This convention of the NAACP can understand, but not condone, quick violence which occurs to express mass resentment over a particular outrage. We cannot understand nor do we in any way condone prolonged and seemingly stimulated riotous destruction of life and property extending over days and nights and spreading, apparently under plan, to persons and places not involved in any specific occurrence. * + * * * - *

We call upon all law-abiding citizens of both races to act promptly and sternly to put down such violence. Any indulgence of this destruction of life and property under the color of frustration over items that warrant more than routine attention, but do not warrant rioting, will be but an encouragement to an anarchy in which the whole society loses.

There must be a rooting out of evils in race relations and a thorough redress of legitimate grievances, but insurrection cannot be tolerated as the instrument for the attainment of these goals.


(At this point Mr. Culver and Mr. Ashbrook left the hearing room.)

Mr. MITCHELL. I have no firsthand knowledge of who it is that lights the fires, who throws the bricks, or who engages in sniping, but I do know that those responsible for these crimes are only a minuscule part of the total population. It is my opinion that the vast majority of colored people in this country seek to settle their grievances and to achieve their objectives just as all other Americans, through the lawful channels of the land.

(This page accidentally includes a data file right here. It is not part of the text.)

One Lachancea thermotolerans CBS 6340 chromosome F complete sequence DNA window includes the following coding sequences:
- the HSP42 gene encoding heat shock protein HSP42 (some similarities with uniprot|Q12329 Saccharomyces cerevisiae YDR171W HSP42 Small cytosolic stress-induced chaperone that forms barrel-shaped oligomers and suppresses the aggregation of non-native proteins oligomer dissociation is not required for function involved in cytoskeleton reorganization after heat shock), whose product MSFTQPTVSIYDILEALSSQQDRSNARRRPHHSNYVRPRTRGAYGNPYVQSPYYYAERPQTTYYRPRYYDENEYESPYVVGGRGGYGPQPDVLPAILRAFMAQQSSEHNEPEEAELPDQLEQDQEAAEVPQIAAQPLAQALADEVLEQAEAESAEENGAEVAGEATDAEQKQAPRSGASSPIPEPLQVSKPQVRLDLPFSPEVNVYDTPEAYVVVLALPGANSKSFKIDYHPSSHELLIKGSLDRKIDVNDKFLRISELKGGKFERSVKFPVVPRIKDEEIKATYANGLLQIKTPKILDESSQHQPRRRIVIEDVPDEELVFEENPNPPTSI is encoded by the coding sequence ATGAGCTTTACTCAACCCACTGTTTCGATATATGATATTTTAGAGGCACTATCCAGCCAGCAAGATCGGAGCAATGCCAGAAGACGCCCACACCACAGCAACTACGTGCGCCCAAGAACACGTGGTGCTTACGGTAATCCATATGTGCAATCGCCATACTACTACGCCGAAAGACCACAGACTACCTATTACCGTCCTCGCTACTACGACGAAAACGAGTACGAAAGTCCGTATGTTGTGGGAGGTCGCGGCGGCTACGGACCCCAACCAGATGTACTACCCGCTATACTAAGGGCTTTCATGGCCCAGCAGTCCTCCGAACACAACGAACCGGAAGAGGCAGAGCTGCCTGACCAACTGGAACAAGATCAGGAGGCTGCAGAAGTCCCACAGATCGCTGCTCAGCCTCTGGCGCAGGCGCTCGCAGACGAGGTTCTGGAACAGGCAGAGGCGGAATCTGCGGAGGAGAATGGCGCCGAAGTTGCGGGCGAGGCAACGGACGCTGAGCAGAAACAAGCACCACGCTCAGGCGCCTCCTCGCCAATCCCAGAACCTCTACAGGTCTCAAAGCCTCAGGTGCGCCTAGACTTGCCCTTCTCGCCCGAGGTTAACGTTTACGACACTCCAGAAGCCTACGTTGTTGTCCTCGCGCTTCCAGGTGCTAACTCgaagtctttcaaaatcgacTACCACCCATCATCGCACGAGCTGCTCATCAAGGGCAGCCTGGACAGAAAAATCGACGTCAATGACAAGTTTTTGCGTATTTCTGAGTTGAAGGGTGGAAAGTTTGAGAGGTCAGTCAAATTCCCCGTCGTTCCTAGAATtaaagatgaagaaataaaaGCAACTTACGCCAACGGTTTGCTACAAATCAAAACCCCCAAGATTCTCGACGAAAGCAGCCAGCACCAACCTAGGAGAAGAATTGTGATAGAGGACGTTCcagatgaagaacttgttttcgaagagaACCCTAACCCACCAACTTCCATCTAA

With regard to question number two, it should be mentioned that long before many organizations were conscious of the problem of Communist infiltration, the NAACP instinctively avoided such contacts. We have always believed that the colored citizens of the United States are an inseparable part of the Nation. We never have, and do not now, believe that foreign intervention of any kind can settle our problems. We do believe that application of the principles of the Constitution of the United States will lead to freedom and progress. On June 23, 1950, the 41st Convention of the NAACP meeting in Boston passed a resolution “unequivocally condemning attacks by the Communists and their fellow travelers upon the Association and its officials.” The convention also authorized the board of directors to “suspend, reorganize, lift the charter or expel any unit if it became infiltrated or dominated by Communists.” This resolution has been reaffirmed in all Subsequent conventions. I might say that, even before that resolution, in 1949 Mr. Roy Wilkins, the executive director of our organization, made a similar pronouncement about participation of Communist groups in a big mobilization that we were having down here for civil rights. We have been and are equally opposed to organizations that operate on the extreme right, as well as the extreme left. Although our organization has taken an official position on communism, it is my opinion that the great majority of colored Americans did not need any reminder from us on this subject. The hopes and aspirations of these citizens are the same as those of other Americans. We cherish freedom of speech, freedom of worship, the right to vote, and the right to be secure against oppression by tyrranical government. It is my opinion that the Communists have never made any great headway in recruiting colored followers and they do not have any substantial following at this point. I believe that one of the surest ways to reveal the weakness of communism is to make our own system of government work for the benefit of the most humble as well as the greatest of our citizens. This is the objective of the NAACP, and I believe that we will reach that goal within our lifetime. Mr. TUCK. Do you have any questions, Mr. Ichord? Mr. ICHORD. Yes, Mr. Chairman. I think Mr. Mitchell has made a very significant observation of the policy of the NAACP in regard to its refusal to work with the Communists. I observe that many organizations that truly started out as pacifist organizations have made a very serious mistake. As a matter of fact a few such members have testified before this committee that they will accept anyone regardless of his political convictions as long as he |. to be working for peace. Many truly pacifist organizations ave gotten into some very serious trouble. Of course, you have indicated it is going to be very difficult, maybe some of your more militant civil rights organizations have also made the same mistakes by thinking that they can work with Communists who are not truly interested in the cause of civil rights, but to tear down and destroy our institutions and our Nation. Mr. MITCHELL, I would say, Mr. Ichord, first that I am very careful to define our philosophical position when I answer a question like that. We do not concede that any other civil rights organization is more militant than we are in what we are trying to do. Mr. ICHORD. I agree with you. Mr. MITCHELL. We feel that the word “militant” is the wrong word in some of these organizations. You might call them reckless and irresponsible, but certainly not militant. Now I think that there are some which are not as scrupulous as we are in trying to make sure that those